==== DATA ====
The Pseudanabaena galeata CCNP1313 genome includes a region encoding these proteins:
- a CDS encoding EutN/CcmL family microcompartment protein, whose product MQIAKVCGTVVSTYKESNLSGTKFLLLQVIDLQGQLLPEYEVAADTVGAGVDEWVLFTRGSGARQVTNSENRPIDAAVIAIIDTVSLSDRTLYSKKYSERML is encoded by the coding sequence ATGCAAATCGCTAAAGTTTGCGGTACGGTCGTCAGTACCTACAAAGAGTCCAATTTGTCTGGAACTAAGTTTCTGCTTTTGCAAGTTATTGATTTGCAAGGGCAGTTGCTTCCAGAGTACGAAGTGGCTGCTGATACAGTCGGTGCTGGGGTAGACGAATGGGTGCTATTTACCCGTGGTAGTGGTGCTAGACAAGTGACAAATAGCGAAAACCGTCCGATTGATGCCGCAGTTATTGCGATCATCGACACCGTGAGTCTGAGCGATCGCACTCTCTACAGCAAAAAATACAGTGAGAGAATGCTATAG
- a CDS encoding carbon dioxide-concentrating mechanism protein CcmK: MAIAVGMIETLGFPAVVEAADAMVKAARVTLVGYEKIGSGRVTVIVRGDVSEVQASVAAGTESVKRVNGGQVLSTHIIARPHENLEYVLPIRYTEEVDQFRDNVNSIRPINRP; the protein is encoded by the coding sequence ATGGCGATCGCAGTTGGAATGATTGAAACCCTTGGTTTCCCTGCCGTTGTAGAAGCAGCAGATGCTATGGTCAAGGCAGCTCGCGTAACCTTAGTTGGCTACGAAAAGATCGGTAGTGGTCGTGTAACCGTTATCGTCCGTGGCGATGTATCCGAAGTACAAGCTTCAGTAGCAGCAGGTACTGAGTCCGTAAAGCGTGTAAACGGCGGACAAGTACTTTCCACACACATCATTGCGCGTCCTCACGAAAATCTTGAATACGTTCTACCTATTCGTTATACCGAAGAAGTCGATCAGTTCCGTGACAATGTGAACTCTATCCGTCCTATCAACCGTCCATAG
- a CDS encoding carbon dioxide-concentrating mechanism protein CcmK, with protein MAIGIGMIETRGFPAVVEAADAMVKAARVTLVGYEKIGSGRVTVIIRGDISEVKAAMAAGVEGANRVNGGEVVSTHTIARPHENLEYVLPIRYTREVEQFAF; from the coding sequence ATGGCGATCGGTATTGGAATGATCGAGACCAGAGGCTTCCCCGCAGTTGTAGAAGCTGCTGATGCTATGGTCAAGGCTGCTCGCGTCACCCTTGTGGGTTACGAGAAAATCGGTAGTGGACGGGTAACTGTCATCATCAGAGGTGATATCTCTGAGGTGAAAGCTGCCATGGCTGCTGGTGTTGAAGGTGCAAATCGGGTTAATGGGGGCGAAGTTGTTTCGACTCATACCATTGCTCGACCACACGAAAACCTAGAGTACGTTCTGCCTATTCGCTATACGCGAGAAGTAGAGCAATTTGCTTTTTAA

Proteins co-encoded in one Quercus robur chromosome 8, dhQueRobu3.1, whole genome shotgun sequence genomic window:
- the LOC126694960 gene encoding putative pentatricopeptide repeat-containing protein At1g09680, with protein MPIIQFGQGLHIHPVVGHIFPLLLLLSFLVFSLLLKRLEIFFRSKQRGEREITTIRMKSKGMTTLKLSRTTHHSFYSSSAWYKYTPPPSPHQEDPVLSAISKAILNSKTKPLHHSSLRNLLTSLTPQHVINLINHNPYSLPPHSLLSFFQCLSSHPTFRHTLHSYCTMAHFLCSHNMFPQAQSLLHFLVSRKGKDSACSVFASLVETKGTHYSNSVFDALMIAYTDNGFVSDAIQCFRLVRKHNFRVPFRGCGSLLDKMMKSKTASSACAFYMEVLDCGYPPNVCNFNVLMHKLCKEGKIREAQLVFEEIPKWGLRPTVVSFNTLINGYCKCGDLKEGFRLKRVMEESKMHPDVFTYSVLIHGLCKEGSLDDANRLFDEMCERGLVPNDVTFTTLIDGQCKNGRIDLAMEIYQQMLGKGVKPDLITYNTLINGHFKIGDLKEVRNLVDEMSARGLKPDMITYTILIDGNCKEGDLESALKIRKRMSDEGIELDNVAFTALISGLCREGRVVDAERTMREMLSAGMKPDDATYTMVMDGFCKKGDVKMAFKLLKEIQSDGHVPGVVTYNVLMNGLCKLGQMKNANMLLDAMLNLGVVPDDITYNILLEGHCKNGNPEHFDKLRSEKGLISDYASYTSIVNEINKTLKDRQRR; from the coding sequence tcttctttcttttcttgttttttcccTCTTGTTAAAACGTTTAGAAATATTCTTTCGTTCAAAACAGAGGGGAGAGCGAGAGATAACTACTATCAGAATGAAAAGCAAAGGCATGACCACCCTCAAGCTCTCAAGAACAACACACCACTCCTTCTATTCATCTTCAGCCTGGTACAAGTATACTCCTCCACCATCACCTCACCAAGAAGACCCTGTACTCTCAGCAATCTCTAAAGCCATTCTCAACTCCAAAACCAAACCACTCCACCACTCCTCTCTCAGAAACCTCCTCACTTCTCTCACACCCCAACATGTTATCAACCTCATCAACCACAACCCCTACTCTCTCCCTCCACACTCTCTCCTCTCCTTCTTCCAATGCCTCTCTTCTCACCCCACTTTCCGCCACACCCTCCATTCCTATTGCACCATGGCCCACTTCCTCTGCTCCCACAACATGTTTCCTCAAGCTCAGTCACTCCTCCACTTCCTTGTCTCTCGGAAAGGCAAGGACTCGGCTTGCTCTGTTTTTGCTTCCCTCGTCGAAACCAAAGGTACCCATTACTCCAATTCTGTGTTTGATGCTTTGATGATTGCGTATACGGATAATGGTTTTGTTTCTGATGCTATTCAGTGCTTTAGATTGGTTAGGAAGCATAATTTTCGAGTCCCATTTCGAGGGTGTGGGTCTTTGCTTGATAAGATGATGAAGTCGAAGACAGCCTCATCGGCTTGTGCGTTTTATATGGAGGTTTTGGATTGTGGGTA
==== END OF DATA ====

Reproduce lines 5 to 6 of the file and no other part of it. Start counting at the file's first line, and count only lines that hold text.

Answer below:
Proteins co-encoded in one Quercus robur chromosome 8, dhQueRobu3.1, whole genome shotgun sequence genomic window:
- the LOC126694960 gene encoding putative pentatricopeptide repeat-containing protein At1g09680, with protein MPIIQFGQGLHIHPVVGHIFPLLLLLSFLVFSLLLKRLEIFFRSKQRGEREITTIRMKSKGMTTLKLSRTTHHSFYSSSAWYKYTPPPSPHQEDPVLSAISKAILNSKTKPLHHSSLRNLLTSLTPQHVINLINHNPYSLPPHSLLSFFQCLSSHPTFRHTLHSYCTMAHFLCSHNMFPQAQSLLHFLVSRKGKDSACSVFASLVETKGTHYSNSVFDALMIAYTDNGFVSDAIQCFRLVRKHNFRVPFRGCGSLLDKMMKSKTASSACAFYMEVLDCGYPPNVCNFNVLMHKLCKEGKIREAQLVFEEIPKWGLRPTVVSFNTLINGYCKCGDLKEGFRLKRVMEESKMHPDVFTYSVLIHGLCKEGSLDDANRLFDEMCERGLVPNDVTFTTLIDGQCKNGRIDLAMEIYQQMLGKGVKPDLITYNTLINGHFKIGDLKEVRNLVDEMSARGLKPDMITYTILIDGNCKEGDLESALKIRKRMSDEGIELDNVAFTALISGLCREGRVVDAERTMREMLSAGMKPDDATYTMVMDGFCKKGDVKMAFKLLKEIQSDGHVPGVVTYNVLMNGLCKLGQMKNANMLLDAMLNLGVVPDDITYNILLEGHCKNGNPEHFDKLRSEKGLISDYASYTSIVNEINKTLKDRQRR; from the coding sequence tcttctttcttttcttgttttttcccTCTTGTTAAAACGTTTAGAAATATTCTTTCGTTCAAAACAGAGGGGAGAGCGAGAGATAACTACTATCAGAATGAAAAGCAAAGGCATGACCACCCTCAAGCTCTCAAGAACAACACACCACTCCTTCTATTCATCTTCAGCCTGGTACAAGTATACTCCTCCACCATCACCTCACCAAGAAGACCCTGTACTCTCAGCAATCTCTAAAGCCATTCTCAACTCCAAAACCAAACCACTCCACCACTCCTCTCTCAGAAACCTCCTCACTTCTCTCACACCCCAACATGTTATCAACCTCATCAACCACAACCCCTACTCTCTCCCTCCACACTCTCTCCTCTCCTTCTTCCAATGCCTCTCTTCTCACCCCACTTTCCGCCACACCCTCCATTCCTATTGCACCATGGCCCACTTCCTCTGCTCCCACAACATGTTTCCTCAAGCTCAGTCACTCCTCCACTTCCTTGTCTCTCGGAAAGGCAAGGACTCGGCTTGCTCTGTTTTTGCTTCCCTCGTCGAAACCAAAGGTACCCATTACTCCAATTCTGTGTTTGATGCTTTGATGATTGCGTATACGGATAATGGTTTTGTTTCTGATGCTATTCAGTGCTTTAGATTGGTTAGGAAGCATAATTTTCGAGTCCCATTTCGAGGGTGTGGGTCTTTGCTTGATAAGATGATGAAGTCGAAGACAGCCTCATCGGCTTGTGCGTTTTATATGGAGGTTTTGGATTGTGGGTA